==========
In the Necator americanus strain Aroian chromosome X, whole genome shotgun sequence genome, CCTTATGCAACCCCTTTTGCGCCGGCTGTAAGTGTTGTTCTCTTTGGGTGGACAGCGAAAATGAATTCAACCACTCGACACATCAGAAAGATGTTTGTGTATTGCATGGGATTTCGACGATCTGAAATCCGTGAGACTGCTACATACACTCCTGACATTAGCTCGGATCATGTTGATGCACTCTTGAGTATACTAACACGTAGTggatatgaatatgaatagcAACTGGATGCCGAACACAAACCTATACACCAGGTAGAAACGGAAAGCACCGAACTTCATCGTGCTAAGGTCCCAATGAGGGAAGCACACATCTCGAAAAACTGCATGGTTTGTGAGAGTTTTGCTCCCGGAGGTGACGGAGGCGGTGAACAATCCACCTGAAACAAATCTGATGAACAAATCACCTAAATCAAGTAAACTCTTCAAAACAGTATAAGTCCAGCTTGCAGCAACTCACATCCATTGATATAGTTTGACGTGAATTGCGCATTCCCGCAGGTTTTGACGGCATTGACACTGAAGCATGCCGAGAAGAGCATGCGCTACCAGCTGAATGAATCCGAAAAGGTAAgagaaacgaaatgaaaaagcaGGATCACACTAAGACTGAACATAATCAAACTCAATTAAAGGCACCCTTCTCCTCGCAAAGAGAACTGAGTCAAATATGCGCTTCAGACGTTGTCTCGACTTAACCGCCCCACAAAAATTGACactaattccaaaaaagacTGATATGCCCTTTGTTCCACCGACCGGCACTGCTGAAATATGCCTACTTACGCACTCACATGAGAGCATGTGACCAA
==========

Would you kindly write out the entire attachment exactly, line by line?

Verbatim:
In the Necator americanus strain Aroian chromosome X, whole genome shotgun sequence genome, CCTTATGCAACCCCTTTTGCGCCGGCTGTAAGTGTTGTTCTCTTTGGGTGGACAGCGAAAATGAATTCAACCACTCGACACATCAGAAAGATGTTTGTGTATTGCATGGGATTTCGACGATCTGAAATCCGTGAGACTGCTACATACACTCCTGACATTAGCTCGGATCATGTTGATGCACTCTTGAGTATACTAACACGTAGTggatatgaatatgaatagcAACTGGATGCCGAACACAAACCTATACACCAGGTAGAAACGGAAAGCACCGAACTTCATCGTGCTAAGGTCCCAATGAGGGAAGCACACATCTCGAAAAACTGCATGGTTTGTGAGAGTTTTGCTCCCGGAGGTGACGGAGGCGGTGAACAATCCACCTGAAACAAATCTGATGAACAAATCACCTAAATCAAGTAAACTCTTCAAAACAGTATAAGTCCAGCTTGCAGCAACTCACATCCATTGATATAGTTTGACGTGAATTGCGCATTCCCGCAGGTTTTGACGGCATTGACACTGAAGCATGCCGAGAAGAGCATGCGCTACCAGCTGAATGAATCCGAAAAGGTAAgagaaacgaaatgaaaaagcaGGATCACACTAAGACTGAACATAATCAAACTCAATTAAAGGCACCCTTCTCCTCGCAAAGAGAACTGAGTCAAATATGCGCTTCAGACGTTGTCTCGACTTAACCGCCCCACAAAAATTGACactaattccaaaaaagacTGATATGCCCTTTGTTCCACCGACCGGCACTGCTGAAATATGCCTACTTACGCACTCACATGAGAGCATGTGACCAA